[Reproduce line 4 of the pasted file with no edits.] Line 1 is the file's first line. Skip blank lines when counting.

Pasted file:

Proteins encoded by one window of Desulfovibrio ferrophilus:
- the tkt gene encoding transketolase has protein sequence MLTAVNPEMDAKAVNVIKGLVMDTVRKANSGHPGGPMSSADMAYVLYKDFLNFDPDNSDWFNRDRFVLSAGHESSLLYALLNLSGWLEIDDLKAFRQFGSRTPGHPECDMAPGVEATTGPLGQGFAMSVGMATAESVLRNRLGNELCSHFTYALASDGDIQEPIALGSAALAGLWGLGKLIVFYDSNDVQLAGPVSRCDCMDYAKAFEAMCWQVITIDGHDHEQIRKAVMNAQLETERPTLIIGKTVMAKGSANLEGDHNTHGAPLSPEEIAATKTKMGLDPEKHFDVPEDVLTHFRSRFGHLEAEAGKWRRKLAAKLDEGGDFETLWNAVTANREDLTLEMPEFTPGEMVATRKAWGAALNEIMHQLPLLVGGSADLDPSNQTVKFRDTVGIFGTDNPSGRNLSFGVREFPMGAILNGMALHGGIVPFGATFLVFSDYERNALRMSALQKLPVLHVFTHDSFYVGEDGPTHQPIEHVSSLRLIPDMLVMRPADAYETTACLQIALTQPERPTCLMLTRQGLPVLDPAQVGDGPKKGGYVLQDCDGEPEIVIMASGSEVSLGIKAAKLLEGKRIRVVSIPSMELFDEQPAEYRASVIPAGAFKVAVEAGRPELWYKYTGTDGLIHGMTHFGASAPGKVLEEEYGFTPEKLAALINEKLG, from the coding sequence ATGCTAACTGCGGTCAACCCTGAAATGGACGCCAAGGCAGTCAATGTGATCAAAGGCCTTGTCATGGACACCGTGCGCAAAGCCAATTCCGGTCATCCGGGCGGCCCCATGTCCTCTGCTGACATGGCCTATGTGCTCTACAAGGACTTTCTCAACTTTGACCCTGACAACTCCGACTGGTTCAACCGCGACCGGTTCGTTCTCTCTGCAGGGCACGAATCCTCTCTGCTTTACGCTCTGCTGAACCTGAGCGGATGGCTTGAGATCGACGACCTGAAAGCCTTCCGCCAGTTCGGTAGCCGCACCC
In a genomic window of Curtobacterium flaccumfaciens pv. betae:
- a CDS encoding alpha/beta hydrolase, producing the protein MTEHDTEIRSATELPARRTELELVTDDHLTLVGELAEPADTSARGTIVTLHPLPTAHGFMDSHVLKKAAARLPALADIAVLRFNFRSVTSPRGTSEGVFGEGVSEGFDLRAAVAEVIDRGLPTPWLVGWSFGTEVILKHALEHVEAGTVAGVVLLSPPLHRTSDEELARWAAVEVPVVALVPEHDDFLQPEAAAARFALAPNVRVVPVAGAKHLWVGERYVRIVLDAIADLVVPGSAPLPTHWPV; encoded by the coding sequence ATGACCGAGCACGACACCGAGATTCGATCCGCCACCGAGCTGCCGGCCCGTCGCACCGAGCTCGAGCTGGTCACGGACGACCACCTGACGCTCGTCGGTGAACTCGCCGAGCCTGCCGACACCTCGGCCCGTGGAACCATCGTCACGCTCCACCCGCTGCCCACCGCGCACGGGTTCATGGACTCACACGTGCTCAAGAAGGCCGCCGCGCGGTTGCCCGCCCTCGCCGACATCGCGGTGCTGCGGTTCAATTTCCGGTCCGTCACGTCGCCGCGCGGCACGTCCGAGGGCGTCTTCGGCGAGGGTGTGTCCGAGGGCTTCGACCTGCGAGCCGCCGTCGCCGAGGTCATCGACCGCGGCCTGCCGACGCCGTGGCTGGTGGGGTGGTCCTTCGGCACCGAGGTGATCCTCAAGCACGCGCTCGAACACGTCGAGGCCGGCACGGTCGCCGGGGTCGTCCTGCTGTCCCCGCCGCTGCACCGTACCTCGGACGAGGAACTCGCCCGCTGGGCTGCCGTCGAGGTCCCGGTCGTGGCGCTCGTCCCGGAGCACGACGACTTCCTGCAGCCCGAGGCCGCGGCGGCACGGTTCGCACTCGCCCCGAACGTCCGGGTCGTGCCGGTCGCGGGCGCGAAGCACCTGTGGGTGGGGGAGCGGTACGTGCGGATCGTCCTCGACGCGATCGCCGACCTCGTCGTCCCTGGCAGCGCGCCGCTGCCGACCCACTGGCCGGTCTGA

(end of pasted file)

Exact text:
- a CDS encoding alpha/beta hydrolase, producing the protein MTEHDTEIRSATELPARRTELELVTDDHLTLVGELAEPADTSARGTIVTLHPLPTAHGFMDSHVLKKAAARLPALADIAVLRFNFRSVTSPRGTSEGVFGEGVSEGFDLRAAVAEVIDRGLPTPWLVGWSFGTEVILKHALEHVEAGTVAGVVLLSPPLHRTSDEELARWAAVEVPVVALVPEHDDFLQPEAAAARFALAPNVRVVPVAGAKHLWVGERYVRIVLDAIADLVVPGSAPLPTHWPV; encoded by the coding sequence ATGACCGAGCACGACACCGAGATTCGATCCGCCACCGAGCTGCCGGCCCGTCGCACCGAGCTCGAGCTGGTCACGGACGACCACCTGACGCTCGTCGGTGAACTCGCCGAGCCTGCCGACACCTCGGCCCGTGGAACCATCGTCACGCTCCACCCGCTGCCCACCGCGCACGGGTTCATGGACTCACACGTGCTCAAGAAGGCCGCCGCGCGGTTGCCCGCCCTCGCCGACATCGCGGTGCTGCGGTTCAATTTCCGGTCCGTCACGTCGCCGCGCGGCACGTCCGAGGGCGTCTTCGGCGAGGGTGTGTCCGAGGGCTTCGACCTGCGAGCCGCCGTCGCCGAGGTCATCGACCGCGGCCTGCCGACGCCGTGGCTGGTGGGGTGGTCCTTCGGCACCGAGGTGATCCTCAAGCACGCGCTCGAACACGTCGAGGCCGGCACGGTCGCCGGGGTCGTCCTGCTGTCCCCGCCGCTGCACCGTACCTCGGACGAGGAACTCGCCCGCTGGGCTGCCGTCGAGGTCCCGGTCGTGGCGCTCGTCCCGGAGCACGACGACTTCCTGCAGCCCGAGGCCGCGGCGGCACGGTTCGCACTCGCCCCGAACGTCCGGGTCGTGCCGGTCGCGGGCGCGAAGCACCTGTGGGTGGGGGAGCGGTACGTGCGGATCGTCCTCGACGCGATCGCCGACCTCGTCGTCCCTGGCAGCGCGCCGCTGCCGACCCACTGGCCGGTCTGA